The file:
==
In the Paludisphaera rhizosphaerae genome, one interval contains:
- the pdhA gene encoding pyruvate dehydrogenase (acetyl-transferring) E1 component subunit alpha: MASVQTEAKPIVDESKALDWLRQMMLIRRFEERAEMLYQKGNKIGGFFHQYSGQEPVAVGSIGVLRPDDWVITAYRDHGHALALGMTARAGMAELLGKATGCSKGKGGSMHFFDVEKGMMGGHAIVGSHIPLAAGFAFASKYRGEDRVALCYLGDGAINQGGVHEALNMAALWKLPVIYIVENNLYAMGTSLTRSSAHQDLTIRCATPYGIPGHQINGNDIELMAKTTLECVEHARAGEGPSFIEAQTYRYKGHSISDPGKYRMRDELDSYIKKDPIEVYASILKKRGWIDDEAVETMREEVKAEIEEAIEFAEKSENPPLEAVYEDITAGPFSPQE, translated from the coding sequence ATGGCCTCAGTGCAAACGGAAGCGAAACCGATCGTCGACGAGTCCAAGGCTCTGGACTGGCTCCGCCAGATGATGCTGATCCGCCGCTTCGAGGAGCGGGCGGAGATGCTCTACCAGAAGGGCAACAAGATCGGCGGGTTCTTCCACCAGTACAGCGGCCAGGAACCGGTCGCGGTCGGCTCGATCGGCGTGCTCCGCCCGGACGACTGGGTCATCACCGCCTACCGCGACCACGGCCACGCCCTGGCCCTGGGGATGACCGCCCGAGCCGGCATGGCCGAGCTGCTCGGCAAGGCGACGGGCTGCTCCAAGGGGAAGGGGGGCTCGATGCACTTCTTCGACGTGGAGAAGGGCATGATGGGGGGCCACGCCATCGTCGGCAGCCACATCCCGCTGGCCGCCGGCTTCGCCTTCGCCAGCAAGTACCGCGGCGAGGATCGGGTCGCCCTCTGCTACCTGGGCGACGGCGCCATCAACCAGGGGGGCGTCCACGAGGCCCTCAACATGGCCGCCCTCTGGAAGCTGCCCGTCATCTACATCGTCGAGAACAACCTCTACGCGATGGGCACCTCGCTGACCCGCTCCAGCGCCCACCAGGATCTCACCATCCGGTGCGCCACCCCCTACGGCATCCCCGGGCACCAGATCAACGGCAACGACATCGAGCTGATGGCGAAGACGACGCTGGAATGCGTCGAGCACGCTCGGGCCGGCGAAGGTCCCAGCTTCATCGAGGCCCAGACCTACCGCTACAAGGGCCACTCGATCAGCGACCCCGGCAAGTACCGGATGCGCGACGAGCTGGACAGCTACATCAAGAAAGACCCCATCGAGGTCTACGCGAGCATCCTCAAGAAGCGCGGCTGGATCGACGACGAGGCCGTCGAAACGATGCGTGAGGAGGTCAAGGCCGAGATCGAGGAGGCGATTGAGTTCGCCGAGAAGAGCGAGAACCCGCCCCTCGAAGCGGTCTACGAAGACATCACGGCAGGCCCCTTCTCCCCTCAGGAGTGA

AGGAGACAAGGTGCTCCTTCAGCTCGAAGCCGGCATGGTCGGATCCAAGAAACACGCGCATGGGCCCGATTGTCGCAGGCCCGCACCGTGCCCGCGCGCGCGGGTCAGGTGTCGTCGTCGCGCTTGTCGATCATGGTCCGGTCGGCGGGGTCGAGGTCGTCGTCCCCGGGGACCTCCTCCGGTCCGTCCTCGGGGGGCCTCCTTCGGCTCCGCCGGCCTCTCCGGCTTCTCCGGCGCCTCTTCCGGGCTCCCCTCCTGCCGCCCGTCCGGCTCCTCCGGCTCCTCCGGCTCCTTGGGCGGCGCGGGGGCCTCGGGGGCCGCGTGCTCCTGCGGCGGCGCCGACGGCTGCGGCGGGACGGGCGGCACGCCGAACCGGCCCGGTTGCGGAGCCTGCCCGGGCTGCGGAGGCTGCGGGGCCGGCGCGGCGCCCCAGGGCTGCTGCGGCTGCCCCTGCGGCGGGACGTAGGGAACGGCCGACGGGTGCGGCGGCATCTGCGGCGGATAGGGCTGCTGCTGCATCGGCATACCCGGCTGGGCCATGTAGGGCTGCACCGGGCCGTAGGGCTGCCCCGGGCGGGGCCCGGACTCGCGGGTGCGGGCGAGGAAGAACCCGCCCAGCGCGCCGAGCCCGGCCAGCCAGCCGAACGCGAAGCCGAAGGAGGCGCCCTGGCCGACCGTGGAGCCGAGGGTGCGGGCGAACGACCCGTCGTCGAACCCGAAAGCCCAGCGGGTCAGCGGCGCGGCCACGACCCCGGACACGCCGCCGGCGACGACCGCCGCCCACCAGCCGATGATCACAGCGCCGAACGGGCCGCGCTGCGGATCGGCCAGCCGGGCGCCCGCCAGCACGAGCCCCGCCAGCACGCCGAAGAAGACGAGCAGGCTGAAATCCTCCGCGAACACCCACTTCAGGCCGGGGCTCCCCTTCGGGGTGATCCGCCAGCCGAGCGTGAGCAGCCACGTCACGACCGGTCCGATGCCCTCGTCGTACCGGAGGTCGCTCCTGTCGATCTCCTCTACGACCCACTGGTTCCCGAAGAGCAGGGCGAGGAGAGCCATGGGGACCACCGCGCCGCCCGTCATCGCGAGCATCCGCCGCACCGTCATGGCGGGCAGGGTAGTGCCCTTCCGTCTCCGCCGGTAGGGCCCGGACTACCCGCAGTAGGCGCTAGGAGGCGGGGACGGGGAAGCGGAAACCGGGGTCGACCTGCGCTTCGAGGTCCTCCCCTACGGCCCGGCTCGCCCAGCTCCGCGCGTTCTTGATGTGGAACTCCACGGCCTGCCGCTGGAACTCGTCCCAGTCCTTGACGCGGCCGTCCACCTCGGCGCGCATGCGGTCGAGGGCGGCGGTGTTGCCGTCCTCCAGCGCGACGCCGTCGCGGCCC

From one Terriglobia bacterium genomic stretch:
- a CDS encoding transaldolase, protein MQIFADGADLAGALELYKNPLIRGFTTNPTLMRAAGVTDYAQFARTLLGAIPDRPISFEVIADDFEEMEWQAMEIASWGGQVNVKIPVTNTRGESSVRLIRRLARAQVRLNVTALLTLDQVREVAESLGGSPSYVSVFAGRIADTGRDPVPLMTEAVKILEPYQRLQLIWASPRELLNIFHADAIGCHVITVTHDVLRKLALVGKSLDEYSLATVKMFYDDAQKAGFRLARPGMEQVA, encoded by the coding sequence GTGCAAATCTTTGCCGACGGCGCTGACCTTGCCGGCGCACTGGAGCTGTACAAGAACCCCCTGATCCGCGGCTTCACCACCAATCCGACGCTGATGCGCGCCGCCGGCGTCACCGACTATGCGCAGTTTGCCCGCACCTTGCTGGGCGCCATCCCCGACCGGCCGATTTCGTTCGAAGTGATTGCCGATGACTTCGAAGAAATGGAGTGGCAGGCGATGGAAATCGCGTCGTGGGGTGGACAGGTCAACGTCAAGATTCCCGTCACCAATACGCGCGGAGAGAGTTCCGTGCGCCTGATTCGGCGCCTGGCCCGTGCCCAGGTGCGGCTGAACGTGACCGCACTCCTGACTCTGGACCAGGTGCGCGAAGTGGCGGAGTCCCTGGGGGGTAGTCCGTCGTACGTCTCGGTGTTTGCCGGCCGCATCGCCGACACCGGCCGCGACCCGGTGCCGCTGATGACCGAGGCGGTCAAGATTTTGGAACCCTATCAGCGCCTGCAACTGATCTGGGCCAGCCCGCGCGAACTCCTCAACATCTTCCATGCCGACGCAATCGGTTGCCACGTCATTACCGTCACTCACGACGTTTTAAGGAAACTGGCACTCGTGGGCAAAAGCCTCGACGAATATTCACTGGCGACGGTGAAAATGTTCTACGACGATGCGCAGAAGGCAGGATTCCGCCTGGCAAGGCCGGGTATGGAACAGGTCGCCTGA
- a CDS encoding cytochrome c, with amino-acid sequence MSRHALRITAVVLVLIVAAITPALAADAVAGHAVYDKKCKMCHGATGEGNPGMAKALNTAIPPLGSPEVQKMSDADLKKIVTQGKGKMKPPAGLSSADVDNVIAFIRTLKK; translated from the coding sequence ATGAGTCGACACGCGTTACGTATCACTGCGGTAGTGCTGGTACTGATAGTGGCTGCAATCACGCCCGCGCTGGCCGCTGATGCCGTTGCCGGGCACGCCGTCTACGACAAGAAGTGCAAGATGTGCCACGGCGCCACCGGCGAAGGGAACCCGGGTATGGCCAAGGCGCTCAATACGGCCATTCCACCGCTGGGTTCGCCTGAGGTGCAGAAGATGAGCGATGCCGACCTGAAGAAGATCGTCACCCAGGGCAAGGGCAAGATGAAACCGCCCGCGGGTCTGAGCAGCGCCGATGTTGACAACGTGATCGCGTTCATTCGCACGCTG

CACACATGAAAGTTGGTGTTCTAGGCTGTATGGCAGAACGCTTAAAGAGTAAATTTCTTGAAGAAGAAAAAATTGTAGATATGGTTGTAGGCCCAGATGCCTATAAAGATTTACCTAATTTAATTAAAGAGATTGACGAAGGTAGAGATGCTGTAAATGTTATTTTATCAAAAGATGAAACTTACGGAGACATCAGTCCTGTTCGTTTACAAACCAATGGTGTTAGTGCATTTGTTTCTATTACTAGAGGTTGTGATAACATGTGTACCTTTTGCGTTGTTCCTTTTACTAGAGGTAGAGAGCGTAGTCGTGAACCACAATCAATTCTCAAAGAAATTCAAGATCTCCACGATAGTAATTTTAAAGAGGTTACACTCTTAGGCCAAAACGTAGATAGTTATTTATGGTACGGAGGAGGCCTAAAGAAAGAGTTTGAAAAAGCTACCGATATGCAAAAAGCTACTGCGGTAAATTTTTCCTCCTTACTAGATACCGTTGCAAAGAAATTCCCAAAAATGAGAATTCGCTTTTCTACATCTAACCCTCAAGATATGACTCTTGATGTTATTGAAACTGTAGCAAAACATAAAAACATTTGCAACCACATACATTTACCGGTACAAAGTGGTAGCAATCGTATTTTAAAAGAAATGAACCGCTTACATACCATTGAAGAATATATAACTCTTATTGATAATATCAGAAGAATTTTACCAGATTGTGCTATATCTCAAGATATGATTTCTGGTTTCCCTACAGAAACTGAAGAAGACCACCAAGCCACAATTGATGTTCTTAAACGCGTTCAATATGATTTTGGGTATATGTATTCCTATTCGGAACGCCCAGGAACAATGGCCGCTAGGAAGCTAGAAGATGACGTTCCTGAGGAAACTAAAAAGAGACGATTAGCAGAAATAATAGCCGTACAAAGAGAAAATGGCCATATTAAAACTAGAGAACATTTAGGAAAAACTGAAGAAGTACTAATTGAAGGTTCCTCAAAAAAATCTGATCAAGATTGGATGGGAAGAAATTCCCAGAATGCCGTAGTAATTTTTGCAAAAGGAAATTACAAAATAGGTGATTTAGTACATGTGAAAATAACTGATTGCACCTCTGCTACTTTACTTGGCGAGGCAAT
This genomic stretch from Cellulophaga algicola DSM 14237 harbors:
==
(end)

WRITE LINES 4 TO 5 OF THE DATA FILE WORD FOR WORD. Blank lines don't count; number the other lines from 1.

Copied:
From one Terriglobia bacterium genomic stretch:
- a CDS encoding transaldolase, protein MQIFADGADLAGALELYKNPLIRGFTTNPTLMRAAGVTDYAQFARTLLGAIPDRPISFEVIADDFEEMEWQAMEIASWGGQVNVKIPVTNTRGESSVRLIRRLARAQVRLNVTALLTLDQVREVAESLGGSPSYVSVFAGRIADTGRDPVPLMTEAVKILEPYQRLQLIWASPRELLNIFHADAIGCHVITVTHDVLRKLALVGKSLDEYSLATVKMFYDDAQKAGFRLARPGMEQVA, encoded by the coding sequence GTGCAAATCTTTGCCGACGGCGCTGACCTTGCCGGCGCACTGGAGCTGTACAAGAACCCCCTGATCCGCGGCTTCACCACCAATCCGACGCTGATGCGCGCCGCCGGCGTCACCGACTATGCGCAGTTTGCCCGCACCTTGCTGGGCGCCATCCCCGACCGGCCGATTTCGTTCGAAGTGATTGCCGATGACTTCGAAGAAATGGAGTGGCAGGCGATGGAAATCGCGTCGTGGGGTGGACAGGTCAACGTCAAGATTCCCGTCACCAATACGCGCGGAGAGAGTTCCGTGCGCCTGATTCGGCGCCTGGCCCGTGCCCAGGTGCGGCTGAACGTGACCGCACTCCTGACTCTGGACCAGGTGCGCGAAGTGGCGGAGTCCCTGGGGGGTAGTCCGTCGTACGTCTCGGTGTTTGCCGGCCGCATCGCCGACACCGGCCGCGACCCGGTGCCGCTGATGACCGAGGCGGTCAAGATTTTGGAACCCTATCAGCGCCTGCAACTGATCTGGGCCAGCCCGCGCGAACTCCTCAACATCTTCCATGCCGACGCAATCGGTTGCCACGTCATTACCGTCACTCACGACGTTTTAAGGAAACTGGCACTCGTGGGCAAAAGCCTCGACGAATATTCACTGGCGACGGTGAAAATGTTCTACGACGATGCGCAGAAGGCAGGATTCCGCCTGGCAAGGCCGGGTATGGAACAGGTCGCCTGA